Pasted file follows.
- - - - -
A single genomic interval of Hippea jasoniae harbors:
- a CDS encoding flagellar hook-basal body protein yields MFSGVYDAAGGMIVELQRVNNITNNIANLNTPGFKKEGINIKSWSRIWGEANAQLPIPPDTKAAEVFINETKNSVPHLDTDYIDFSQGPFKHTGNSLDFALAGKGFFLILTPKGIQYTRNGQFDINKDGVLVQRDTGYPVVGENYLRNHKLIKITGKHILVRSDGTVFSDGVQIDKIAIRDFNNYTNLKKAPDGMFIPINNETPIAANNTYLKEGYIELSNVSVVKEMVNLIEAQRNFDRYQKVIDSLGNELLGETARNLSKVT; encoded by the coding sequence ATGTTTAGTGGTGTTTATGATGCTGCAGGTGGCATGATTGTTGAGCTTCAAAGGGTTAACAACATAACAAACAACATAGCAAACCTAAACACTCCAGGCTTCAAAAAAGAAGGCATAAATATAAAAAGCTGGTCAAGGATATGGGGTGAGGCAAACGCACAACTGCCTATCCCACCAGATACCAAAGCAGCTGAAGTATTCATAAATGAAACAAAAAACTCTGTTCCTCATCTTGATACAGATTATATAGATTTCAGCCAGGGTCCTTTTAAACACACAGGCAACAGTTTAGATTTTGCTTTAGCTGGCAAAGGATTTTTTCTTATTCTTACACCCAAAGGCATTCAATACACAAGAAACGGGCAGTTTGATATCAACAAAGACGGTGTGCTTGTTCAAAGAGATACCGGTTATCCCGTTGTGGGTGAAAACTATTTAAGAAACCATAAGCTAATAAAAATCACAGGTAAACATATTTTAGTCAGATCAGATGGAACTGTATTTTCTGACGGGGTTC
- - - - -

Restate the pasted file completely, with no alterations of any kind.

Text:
A single genomic interval of Hippea jasoniae harbors:
- a CDS encoding flagellar hook-basal body protein yields MFSGVYDAAGGMIVELQRVNNITNNIANLNTPGFKKEGINIKSWSRIWGEANAQLPIPPDTKAAEVFINETKNSVPHLDTDYIDFSQGPFKHTGNSLDFALAGKGFFLILTPKGIQYTRNGQFDINKDGVLVQRDTGYPVVGENYLRNHKLIKITGKHILVRSDGTVFSDGVQIDKIAIRDFNNYTNLKKAPDGMFIPINNETPIAANNTYLKEGYIELSNVSVVKEMVNLIEAQRNFDRYQKVIDSLGNELLGETARNLSKVT; encoded by the coding sequence ATGTTTAGTGGTGTTTATGATGCTGCAGGTGGCATGATTGTTGAGCTTCAAAGGGTTAACAACATAACAAACAACATAGCAAACCTAAACACTCCAGGCTTCAAAAAAGAAGGCATAAATATAAAAAGCTGGTCAAGGATATGGGGTGAGGCAAACGCACAACTGCCTATCCCACCAGATACCAAAGCAGCTGAAGTATTCATAAATGAAACAAAAAACTCTGTTCCTCATCTTGATACAGATTATATAGATTTCAGCCAGGGTCCTTTTAAACACACAGGCAACAGTTTAGATTTTGCTTTAGCTGGCAAAGGATTTTTTCTTATTCTTACACCCAAAGGCATTCAATACACAAGAAACGGGCAGTTTGATATCAACAAAGACGGTGTGCTTGTTCAAAGAGATACCGGTTATCCCGTTGTGGGTGAAAACTATTTAAGAAACCATAAGCTAATAAAAATCACAGGTAAACATATTTTAGTCAGATCAGATGGAACTGTATTTTCTGACGGGGTTC